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A scream….footsteps…I spring to my feet looking in all directions as my heartbeat increases to meet the urgency of the distress. I quickly walk to the back door of my Montessori preschool classroom. Before I get there, in rushes an assistant ushering in a frightened little one. With blood on his lower lip and tears streaming down his face, I understand at once that the previous fun of his loose tooth has turned its own corner. From fun to frightened after another boy’s elbow found his mouth while playing.
The handoff from assistant to teacher is complete and I grab a cup of cold water and ice pack. I hope to help alleviate the blood flow and even a bit of the pain. Still crying hysterically, I guide the wounded soldier into a chair all the while hearing through the sobs, “I don’t like this.” We chat briefly about how growing up is exciting and sometimes a challenge. When I hear him say once again through loud sobs and short, rapid breaths, “But I don’t like this,” my mindfulness tool belt magically appears before my eyes.
This young man has practiced deep breathing and meditation with his classmates throughout this school year, so when I ask him to take a deep breath in, I watch him close his eyes. This alone makes me smile. Before closing mine, I ask him if he’d like us to hold hands while we breathe together. He nods, eyes still shut and I follow suit. We breathe in unison; his tears stop flowing and his breath lengthens.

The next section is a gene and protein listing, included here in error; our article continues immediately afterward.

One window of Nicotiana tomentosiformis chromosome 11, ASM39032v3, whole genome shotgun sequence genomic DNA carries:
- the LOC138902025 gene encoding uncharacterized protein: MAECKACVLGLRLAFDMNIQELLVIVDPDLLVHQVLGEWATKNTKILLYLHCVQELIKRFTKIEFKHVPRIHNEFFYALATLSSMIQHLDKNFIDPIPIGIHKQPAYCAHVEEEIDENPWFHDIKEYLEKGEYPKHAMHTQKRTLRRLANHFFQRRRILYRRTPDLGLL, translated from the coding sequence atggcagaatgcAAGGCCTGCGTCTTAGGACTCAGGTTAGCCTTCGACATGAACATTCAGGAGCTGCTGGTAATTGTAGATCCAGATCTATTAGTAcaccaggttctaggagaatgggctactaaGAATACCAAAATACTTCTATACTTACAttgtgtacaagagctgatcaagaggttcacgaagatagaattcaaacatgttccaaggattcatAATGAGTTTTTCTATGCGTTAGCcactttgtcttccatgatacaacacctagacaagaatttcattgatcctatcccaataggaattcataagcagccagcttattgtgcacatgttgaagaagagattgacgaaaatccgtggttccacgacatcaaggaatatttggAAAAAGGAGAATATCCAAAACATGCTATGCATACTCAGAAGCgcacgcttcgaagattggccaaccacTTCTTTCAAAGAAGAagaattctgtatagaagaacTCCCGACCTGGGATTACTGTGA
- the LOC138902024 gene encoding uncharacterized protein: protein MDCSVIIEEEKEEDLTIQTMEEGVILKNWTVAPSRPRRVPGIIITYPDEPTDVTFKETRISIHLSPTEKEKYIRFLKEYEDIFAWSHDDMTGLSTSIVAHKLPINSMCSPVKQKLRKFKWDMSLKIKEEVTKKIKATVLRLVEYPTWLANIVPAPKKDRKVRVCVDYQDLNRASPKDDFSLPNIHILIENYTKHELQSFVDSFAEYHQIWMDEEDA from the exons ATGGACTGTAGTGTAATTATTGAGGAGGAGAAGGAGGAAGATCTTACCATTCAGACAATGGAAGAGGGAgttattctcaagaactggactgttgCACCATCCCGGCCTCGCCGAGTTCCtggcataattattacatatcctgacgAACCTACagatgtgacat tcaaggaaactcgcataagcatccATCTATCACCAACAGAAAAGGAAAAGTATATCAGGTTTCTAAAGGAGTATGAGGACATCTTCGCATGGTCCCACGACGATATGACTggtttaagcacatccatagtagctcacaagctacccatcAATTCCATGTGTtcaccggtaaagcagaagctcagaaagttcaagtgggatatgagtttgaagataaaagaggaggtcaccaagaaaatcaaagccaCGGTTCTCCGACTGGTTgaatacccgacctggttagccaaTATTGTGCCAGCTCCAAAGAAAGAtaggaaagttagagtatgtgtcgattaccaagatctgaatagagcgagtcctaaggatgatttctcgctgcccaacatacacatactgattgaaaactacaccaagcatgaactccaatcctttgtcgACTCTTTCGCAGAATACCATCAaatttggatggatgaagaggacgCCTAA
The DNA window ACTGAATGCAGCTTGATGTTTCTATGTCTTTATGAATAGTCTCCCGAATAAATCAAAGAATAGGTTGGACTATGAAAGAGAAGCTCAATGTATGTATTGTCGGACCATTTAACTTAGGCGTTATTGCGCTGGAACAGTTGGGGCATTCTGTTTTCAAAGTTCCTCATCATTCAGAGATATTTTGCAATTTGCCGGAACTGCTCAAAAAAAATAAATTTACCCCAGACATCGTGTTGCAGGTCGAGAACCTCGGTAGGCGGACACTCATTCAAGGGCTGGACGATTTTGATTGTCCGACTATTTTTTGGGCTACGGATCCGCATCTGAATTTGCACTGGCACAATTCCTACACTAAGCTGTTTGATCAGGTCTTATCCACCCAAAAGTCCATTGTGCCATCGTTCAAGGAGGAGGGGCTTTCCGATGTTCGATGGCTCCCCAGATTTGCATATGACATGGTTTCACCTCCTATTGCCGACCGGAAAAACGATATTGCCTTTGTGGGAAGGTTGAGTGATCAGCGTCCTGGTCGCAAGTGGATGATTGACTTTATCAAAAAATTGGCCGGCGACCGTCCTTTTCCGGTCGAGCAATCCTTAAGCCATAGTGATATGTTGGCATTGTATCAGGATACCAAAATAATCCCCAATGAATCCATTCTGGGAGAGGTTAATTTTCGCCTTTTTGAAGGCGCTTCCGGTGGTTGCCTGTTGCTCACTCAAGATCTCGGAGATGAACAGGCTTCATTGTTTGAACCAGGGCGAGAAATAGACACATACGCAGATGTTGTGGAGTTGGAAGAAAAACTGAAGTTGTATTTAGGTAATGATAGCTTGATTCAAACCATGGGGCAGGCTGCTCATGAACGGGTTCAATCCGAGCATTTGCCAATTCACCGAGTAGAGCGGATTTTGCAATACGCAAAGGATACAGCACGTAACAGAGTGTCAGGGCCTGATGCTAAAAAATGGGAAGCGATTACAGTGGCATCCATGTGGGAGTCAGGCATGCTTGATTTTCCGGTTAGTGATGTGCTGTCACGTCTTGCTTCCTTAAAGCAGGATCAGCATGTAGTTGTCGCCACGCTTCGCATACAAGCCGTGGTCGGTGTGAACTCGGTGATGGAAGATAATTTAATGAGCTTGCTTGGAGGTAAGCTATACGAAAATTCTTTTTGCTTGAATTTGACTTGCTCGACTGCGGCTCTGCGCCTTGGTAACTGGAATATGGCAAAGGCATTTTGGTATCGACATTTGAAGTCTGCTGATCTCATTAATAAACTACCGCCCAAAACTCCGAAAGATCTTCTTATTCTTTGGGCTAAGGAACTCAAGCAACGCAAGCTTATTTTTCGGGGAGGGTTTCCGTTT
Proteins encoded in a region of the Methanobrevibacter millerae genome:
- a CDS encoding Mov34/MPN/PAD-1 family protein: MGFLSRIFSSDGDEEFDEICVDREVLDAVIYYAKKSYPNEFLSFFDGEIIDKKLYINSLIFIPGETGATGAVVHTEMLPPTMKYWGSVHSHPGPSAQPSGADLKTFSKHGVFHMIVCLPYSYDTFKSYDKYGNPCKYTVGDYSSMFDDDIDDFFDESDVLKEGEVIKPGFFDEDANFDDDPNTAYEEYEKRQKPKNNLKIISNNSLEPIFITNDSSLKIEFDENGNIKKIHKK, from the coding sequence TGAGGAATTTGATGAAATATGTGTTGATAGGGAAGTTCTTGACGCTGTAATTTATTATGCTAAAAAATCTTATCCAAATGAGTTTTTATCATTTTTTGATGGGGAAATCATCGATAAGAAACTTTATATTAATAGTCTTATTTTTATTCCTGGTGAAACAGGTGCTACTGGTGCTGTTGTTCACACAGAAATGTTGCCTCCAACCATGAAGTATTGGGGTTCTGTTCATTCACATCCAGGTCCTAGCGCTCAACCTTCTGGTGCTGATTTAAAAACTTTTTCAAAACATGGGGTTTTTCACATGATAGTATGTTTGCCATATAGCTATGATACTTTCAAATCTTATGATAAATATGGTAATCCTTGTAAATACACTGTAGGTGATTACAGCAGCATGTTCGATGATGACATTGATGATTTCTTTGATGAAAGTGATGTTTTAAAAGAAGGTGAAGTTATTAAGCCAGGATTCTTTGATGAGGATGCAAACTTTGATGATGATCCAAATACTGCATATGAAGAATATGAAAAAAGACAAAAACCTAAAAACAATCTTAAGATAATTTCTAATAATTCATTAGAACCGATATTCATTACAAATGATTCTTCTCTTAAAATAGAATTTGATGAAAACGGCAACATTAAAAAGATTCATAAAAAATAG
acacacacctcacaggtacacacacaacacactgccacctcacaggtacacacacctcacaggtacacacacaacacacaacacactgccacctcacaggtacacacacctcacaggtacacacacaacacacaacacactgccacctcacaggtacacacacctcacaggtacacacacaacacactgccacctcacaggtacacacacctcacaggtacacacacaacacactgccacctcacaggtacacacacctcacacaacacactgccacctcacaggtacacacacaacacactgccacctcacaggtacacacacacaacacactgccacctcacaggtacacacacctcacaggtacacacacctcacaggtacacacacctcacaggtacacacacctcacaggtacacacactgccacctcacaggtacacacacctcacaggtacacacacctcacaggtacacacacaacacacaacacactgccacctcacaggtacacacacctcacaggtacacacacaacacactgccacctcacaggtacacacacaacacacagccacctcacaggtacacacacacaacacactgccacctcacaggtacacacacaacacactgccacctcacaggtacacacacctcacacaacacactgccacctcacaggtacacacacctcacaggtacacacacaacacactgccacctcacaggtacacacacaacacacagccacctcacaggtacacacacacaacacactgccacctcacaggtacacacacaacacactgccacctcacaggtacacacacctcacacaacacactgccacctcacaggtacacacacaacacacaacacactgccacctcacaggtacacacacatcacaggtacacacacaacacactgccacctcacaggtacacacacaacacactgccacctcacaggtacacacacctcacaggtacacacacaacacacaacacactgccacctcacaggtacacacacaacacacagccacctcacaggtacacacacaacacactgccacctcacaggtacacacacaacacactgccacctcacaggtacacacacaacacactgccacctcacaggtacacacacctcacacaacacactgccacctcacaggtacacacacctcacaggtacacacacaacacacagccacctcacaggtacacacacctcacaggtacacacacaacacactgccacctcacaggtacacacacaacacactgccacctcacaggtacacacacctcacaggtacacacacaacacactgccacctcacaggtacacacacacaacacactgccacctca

Opening our eyes, I ask him if he’d like to try a new strategy to help him stay with this peaceful feeling inside. Having our breath work be such a success, he readily agrees. I teach him how to do the Emotional Freedom Technique (EFT), otherwise known as tapping. We go through the process together, saying things like, “Even though my tooth is falling out and I don’t like it, I am okay” and “Even though I don’t like the feeling in my mouth right now, I am safe.”
Somewhere in there… I had phoned his mother to pick him up (about 15 minutes early) and she is now at the door. In my experience, when an upset person appears calm and then sees a loved one, the floodgates start or reoccur. That’s what I’ve done in the past myself! To my surprise, this was not the case. He ran to his mom and hugged her, just holding on to his pure first love, feeling the safety of her embrace.
I’d like to think the breathing and tapping put him into such a peaceful space that he not only felt safe and okay, but truly felt it. I’m still smiling….